## Effective search under a subtree

Almost every blogging system supports assigning articles into categories and subcategories. Listing articles which belong to a subtree of categories may be quite expensive operation especially if the number of articles is very high. In this article I would like to describe one of possible solutions.

### Category Tree

Tree of article categories could look something like:

- Music

- Rock
- Pop
- Jazz
- Sport

- Snowboarding
- Skiing

- Cross-country skiing
- Downhill skiing
- Kiteboarding
- Traveling

- Adventure
- Leisure

The most simple way of assigning an article to a category would be to give each category an id (e.g. Music=1, Rock=2, Pop=3, Jazz=4, Sport=5,…) and add categoryId column into Article database table. Then if we wanted to get all articles from category Rock we could do it simply by running something like:

`select * from Article where categoryId=2`

But getting all articles from all subtree under Music category will be more complicated, we have to make list of category ids from all Music subtree and query something like:

`select * from Article where categoryId in (1,2,3,4)`

Imagine much larger category tree, the number of categories in a subtree may be high. We wanted something more efficient and still we would like to be able to add new categories into a tree.

### Limited tree

In our project the efficiency was really top priority, therefore we were able to accept slight limitations to our category tree which could give us better performance:

- Maximum tree depth is defined once and then constant. Let's name this
parameter
`maxLevels`

. - Maximum number of children a parent may have is defined once and then
constant. This parameter can be called
`maxChildren`

.

### Limited tree evaluation

Position of every tree node can be described by path to it from the tree root. Look at following tree:

- Music {1}

- Rock {1,1}
- Pop {1,2}
- Jazz {1,3}
- Sport {2}

- Snowboarding {2,1}
- Skiing {2,2}

- Cross-country skiing {2,2,1}
- Downhill skiing {2,2,2}
- Kiteboarding {2,3}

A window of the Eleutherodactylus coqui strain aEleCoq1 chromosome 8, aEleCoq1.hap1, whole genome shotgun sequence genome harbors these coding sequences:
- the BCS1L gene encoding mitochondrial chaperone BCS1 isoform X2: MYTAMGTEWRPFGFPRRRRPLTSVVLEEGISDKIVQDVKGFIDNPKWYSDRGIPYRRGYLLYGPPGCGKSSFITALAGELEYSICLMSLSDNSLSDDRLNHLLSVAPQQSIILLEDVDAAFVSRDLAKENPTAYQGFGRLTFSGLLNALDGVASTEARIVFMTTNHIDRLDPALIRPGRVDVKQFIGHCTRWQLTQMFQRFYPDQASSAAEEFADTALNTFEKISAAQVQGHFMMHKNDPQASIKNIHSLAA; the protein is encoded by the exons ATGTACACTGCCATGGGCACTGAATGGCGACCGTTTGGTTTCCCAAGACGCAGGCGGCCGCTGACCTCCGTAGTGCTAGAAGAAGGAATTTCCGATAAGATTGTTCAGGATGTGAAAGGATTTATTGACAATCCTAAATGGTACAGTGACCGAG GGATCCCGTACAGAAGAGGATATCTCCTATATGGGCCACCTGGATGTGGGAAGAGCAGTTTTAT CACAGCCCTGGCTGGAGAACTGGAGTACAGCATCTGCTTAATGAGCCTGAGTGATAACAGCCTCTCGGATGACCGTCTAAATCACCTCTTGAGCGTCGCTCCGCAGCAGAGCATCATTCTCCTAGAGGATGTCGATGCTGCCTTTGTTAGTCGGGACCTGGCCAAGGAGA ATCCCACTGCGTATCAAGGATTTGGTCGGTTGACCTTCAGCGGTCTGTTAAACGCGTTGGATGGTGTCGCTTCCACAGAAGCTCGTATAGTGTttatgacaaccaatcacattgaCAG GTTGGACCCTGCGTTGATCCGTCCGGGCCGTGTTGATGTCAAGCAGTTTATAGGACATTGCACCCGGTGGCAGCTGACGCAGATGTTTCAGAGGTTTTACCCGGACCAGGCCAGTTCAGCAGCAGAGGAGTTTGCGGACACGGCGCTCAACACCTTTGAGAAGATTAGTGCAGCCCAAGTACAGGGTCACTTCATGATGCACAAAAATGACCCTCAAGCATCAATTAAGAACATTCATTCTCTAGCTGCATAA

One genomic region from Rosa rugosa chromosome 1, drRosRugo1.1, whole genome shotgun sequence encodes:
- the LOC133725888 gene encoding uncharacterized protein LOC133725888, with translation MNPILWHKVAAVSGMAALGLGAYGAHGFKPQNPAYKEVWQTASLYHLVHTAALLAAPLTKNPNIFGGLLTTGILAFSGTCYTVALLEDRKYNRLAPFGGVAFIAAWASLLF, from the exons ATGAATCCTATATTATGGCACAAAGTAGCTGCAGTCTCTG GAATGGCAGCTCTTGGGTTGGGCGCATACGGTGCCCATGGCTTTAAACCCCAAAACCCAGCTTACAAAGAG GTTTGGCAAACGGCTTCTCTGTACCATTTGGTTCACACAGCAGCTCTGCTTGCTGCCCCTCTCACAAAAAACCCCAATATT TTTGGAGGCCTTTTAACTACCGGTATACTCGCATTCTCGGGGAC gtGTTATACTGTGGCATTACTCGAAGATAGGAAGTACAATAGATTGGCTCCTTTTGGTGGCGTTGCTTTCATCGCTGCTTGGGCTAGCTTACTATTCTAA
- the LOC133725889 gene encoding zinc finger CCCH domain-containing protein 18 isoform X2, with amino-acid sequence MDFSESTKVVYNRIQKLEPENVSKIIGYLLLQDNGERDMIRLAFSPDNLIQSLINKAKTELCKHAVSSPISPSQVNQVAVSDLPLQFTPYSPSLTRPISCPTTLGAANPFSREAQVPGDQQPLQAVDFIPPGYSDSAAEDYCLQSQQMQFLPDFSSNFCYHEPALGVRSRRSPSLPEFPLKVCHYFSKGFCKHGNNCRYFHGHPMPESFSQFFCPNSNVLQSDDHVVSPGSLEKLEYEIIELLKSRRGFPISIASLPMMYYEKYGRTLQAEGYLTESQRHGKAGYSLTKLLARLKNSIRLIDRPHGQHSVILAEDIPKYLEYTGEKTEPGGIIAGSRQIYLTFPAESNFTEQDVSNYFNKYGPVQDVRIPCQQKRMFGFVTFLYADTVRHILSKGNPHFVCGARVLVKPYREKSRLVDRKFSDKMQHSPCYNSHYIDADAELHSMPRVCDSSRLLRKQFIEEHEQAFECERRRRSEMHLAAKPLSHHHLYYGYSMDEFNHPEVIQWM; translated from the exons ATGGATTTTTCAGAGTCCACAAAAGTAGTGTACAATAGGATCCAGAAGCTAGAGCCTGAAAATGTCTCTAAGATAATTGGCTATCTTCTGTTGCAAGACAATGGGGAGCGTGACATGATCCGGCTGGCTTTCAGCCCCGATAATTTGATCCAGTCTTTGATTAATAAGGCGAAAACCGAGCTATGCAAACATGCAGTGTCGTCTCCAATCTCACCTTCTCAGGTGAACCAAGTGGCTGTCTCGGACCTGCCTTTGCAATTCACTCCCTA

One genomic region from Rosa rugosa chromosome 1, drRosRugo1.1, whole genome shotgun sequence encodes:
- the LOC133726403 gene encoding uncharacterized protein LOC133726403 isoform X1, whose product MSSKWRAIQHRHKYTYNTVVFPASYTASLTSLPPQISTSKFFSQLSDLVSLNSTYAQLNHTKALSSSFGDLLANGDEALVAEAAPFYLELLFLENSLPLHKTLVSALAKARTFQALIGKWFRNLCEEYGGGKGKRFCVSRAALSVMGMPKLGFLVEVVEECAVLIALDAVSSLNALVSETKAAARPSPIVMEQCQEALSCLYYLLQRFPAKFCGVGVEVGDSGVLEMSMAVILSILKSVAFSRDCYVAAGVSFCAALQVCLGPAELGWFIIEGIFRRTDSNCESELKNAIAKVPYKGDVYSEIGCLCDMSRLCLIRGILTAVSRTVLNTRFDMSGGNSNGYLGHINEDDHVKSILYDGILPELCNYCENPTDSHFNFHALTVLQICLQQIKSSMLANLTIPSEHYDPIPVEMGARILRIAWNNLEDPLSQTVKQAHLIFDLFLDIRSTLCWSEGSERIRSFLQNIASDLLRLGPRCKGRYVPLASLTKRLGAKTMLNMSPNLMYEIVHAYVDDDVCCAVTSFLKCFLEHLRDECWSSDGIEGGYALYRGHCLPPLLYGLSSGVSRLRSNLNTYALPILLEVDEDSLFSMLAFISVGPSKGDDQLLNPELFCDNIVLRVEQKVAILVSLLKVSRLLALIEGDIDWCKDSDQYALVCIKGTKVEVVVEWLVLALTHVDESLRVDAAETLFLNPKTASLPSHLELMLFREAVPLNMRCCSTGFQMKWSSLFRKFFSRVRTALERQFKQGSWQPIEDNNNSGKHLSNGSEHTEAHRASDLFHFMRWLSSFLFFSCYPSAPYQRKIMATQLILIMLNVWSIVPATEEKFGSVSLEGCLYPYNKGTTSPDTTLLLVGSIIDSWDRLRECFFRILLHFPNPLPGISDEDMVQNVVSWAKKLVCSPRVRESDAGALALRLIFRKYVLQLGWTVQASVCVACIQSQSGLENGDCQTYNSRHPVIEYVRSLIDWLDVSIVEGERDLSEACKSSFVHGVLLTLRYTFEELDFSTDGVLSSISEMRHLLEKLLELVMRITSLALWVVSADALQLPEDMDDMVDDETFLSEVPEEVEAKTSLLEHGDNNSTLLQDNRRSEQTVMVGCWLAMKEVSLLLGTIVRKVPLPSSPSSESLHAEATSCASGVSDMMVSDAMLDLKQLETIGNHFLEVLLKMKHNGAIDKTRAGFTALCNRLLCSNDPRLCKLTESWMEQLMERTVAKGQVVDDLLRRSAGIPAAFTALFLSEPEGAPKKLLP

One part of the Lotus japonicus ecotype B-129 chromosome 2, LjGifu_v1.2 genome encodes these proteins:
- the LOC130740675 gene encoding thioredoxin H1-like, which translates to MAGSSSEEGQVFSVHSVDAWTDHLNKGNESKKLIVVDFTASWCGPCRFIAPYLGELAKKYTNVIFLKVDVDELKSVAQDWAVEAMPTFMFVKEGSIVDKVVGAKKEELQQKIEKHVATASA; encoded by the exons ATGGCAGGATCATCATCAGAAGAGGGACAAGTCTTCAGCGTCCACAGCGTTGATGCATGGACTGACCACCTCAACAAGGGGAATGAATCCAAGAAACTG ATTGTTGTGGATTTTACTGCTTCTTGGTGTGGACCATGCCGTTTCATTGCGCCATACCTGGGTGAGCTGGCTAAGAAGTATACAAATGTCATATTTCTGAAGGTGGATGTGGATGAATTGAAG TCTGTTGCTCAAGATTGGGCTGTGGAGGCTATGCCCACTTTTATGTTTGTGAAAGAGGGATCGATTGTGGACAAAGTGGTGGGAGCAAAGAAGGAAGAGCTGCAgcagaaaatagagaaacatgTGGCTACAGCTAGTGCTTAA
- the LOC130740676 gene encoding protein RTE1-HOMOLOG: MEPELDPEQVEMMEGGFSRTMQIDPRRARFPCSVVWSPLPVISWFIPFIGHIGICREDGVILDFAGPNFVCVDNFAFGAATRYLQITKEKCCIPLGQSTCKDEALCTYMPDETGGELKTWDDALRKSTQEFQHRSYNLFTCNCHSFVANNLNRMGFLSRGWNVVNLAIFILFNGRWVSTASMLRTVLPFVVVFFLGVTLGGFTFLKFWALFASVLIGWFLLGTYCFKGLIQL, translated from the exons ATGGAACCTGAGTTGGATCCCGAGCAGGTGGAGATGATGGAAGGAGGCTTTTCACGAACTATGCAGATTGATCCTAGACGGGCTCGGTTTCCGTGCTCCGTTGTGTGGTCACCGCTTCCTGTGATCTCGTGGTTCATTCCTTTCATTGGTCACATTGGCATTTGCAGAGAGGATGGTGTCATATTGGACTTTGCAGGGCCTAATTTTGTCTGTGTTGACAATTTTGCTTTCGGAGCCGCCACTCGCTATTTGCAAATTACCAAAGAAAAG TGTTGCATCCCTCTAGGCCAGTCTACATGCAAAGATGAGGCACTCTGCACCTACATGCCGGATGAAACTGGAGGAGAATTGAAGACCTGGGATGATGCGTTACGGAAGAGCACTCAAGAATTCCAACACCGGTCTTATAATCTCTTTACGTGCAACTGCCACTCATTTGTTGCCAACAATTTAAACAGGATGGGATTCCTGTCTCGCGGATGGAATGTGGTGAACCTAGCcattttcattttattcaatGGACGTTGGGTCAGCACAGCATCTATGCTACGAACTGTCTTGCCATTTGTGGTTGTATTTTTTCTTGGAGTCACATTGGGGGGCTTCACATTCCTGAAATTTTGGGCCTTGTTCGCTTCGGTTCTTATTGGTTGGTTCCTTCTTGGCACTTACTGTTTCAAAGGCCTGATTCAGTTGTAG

- Traveling {3}

- Adventure {3,1}
- Leisure {3,2}

Path can have maximally `maxLevels`

items and each item in path is
in range from 1 to `maxChildren`

. For simplification we filled paths
shorter then `maxLevels`

by 0s. So for example if ```
maxLevels =
6
```

then path to Pop node is `{1,2,0,0,0,0}`

. Then we can
express a path as `int`

array of size `maxLevels`

.

Now for each node we can calculate a single integral value using this
equation (the operator `^`

means power):

value(path) = path[0]*(maxChildren+1)^(maxLevels-1) + path[1]*(maxChildren+1)^(maxLevels-2) + path[2]*(maxChildren+1)^(maxLevels-3) + ... + path[maxLevels-1]*(maxChildren+1)

Does this equation resemble something to you? Yes you have seen it before, it is equation for conversion a number from numeric system with base (maxLevels+1) into decimal system.

Into Article table we add new column `categoryValue`

into which we
will put the calculated value based on a category an article belongs to.

### Example

Now why we did all this? Let me show you on example. The tree we will use
looks the same as above. At first we have to define `maxLevels`

and
`maxChildren`

parameters. Let's define `maxLevels=4`

and
`maxChildren=7`

(When evaluating tree nodes we will therefore convert
number from octal system into decimal.)

We have written a new article and we want to assign it to category Skiing
(path is {2,2} which is equal to {2,2,0,0}). So we can calculate the
`categoryValue`

column value using equation defined above:

value(Skiing {2,2,0,0}) = 2*8^3 + 2*8^2 + 0*8^1 + 0*8^0 = 1024 + 128 = 1152

Then let's say we want to list all articles from category Sport {2} and below. It means everything between Sport {2} inclusive and Traveling {3} (which is next sibling to Sport) exclusive. So we calculate lower and upper limits:

lower = value(Sport {2,0,0,0}) = 2*8^3 + 0*8^2 + 0*8^1 + 0*8^0 = 1024 upper = value(Traveling {3,0,0,0}) = 3*8^3 + 0*8^2 + 0*8^1 + 0*8^0 = 1536

The sql to get all articles from under the Sport node is then:

select * from Article where categoryValue >= :lower and categoryValue < :upper

It looks more complicated then it really is. For testing we use
`maxChildren=9`

because then paths form direcly decimal numbers. For
example when `maxLevels=5`

then:

value(2,3,4) = value(2,3,4,0,0) = 23400

### Real life

Tree parameters are limited by type we store calculated value in. We used
`long`

java type which is 64 bits type. We set
`maxLevels=6`

and `maxChildren=10`

. It is sufficient for
our needs and very fast.

Nice example of a limited tree implementation ;) indeed looks fast. Have you benchmarked it somehow?

Not yet, there are several techniques of handling trees in relational db, maybe it would be nice to have some overall comparison. However speed of listing articles from under a subtree is not the only thing to measure, there are other factors such as speed of inserting new subcategory, speed of assigning an article to a subcategory, etc. The mechanism described here is probably faster than other in assigning article to a category, adding new category and listing articles from category. But it is because it limits the depth and width of a tree.